The Best Pound Cake Ever
My youngest daughter has become the queen of pound cake bakers. She was here last week and whipped up two loaf pans of warm goodness for her parents and siblings to relish. Calorie free of course!
The recipe was mine, I was once the supreme baker, having inherited the recipe from my grandmother, the grandmother I was afraid of for most of my childhood. As a teenager I summoned enough bravery to ask for her recipe and of course she gave it to me. It’s been one of my favorites ever since.
Grandma Lillie was not intentionally mean, but had endured many hardships in her life; her mother died when she was eight and her first born son died in infancy. She lived through a war, a depression, and a second war when her husband and both of her sons went off to fight leaving her home alone. I can’t imagine. All three returned to her but the sons soon married and went away; the oldest was my father.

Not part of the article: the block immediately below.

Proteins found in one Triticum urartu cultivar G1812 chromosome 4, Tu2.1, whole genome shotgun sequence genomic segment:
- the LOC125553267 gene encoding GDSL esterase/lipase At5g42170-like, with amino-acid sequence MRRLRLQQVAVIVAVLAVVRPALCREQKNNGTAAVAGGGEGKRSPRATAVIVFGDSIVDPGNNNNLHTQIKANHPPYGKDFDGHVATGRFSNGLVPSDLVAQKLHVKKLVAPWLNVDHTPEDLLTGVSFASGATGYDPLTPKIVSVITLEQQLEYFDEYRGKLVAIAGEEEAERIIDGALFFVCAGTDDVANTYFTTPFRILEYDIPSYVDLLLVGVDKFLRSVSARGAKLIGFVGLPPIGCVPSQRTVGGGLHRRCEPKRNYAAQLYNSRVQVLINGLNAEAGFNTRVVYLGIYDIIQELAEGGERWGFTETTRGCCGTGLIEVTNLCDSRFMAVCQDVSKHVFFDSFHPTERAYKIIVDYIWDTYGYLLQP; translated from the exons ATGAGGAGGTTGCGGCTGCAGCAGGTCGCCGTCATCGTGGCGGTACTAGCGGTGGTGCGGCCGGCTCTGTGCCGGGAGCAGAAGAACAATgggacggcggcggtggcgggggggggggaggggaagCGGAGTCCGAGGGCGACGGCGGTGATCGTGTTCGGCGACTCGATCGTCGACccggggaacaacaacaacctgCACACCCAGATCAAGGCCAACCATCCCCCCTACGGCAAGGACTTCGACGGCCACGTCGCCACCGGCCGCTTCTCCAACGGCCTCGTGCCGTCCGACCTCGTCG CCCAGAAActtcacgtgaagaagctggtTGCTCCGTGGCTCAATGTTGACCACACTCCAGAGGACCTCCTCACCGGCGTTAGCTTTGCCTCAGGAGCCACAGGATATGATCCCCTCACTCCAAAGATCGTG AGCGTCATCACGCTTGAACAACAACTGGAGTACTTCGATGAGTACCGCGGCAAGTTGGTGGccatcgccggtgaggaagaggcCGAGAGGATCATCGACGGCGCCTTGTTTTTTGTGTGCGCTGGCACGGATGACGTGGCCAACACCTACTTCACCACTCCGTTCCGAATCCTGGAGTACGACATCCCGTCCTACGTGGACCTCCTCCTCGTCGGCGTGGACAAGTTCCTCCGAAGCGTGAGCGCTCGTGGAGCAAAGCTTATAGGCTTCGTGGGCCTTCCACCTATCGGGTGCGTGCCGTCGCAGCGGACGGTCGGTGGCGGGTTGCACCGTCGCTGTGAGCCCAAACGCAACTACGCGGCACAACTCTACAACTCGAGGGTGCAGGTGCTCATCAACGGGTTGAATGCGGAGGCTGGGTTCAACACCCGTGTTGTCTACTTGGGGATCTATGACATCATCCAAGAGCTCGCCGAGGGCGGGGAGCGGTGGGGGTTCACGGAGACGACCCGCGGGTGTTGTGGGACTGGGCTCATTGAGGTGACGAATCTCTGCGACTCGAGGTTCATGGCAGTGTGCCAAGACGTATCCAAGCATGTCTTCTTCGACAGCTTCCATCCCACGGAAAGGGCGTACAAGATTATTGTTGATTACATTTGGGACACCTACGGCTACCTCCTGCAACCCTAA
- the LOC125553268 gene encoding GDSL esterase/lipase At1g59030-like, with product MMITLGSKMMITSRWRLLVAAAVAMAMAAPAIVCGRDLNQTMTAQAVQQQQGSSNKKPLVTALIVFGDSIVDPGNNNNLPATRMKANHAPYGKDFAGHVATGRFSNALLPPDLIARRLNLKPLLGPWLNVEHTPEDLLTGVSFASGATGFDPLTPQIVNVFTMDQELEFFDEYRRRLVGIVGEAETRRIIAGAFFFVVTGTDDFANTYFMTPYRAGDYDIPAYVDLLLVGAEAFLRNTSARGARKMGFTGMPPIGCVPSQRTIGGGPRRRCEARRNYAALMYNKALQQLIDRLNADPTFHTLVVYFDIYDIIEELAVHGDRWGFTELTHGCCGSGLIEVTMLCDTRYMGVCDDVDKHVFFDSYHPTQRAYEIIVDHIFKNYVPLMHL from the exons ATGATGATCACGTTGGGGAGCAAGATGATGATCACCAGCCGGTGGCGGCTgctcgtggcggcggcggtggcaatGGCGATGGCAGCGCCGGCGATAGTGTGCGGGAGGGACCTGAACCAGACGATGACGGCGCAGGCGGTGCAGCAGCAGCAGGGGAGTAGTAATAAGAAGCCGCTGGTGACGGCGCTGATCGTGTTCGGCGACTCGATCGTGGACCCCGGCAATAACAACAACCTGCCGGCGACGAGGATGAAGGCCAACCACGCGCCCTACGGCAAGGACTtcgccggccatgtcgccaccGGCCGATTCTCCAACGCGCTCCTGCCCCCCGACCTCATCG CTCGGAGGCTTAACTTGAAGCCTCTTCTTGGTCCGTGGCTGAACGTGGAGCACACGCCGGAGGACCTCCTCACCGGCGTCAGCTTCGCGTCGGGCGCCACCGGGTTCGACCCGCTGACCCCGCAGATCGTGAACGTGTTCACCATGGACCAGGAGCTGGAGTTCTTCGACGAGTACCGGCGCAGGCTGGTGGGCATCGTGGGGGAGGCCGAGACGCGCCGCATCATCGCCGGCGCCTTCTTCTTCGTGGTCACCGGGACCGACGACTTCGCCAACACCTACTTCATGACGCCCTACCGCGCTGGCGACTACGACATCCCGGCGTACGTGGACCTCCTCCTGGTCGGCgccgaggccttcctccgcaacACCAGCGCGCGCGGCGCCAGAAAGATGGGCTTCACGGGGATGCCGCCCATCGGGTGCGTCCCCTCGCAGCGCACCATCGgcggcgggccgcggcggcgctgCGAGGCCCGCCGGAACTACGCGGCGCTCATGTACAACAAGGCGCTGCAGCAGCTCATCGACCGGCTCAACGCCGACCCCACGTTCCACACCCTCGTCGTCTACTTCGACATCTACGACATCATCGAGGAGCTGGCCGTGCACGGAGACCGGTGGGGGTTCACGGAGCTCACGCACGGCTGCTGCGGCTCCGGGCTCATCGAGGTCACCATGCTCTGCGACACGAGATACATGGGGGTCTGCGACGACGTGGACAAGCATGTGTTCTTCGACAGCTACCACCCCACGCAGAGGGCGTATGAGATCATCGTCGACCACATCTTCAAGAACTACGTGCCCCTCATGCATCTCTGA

I’ve been thinking these last few weeks of memories that matter. My father died on June 28th and all my children and my siblings and their children gathered to celebrate his life and to stand united around my mother as the rock of her life left, never to return. He is in heaven we all know, and that is a great comfort.
Of course my father wasn’t perfect. He had a sad mother whose unhappiness frightened my brothers and me. Her depression marked him, too. My dad fought in WWII in Germany, Africa, and Asia, earning both a purple heart and a bronze star. Experiences like that made him impatient with our childish concerns and our nation’s weakening moral strength. My children were sometimes afraid of him. But he was loyal to the core, worked hard every day, refused to live in the past, and always looked forward to the next adventure. He loved teasing about old people as if he wasn’t one at 90! In his mind he wasn’t. He read books voraciously and loved watching the stock market. I missed that gene, the stock market one and the math gene, too.
The pound cake reminded me last week of my paternal heritage. Now that I am not a child anymore I see my grandmother with eyes of compassion. The smooth texture of a cake I’ve eaten all my life ties me to her still. And to my dear father, too, who gave me more strengths, more gifts, more memories than I could count. I am like him. Very much like him. And it is a great honor.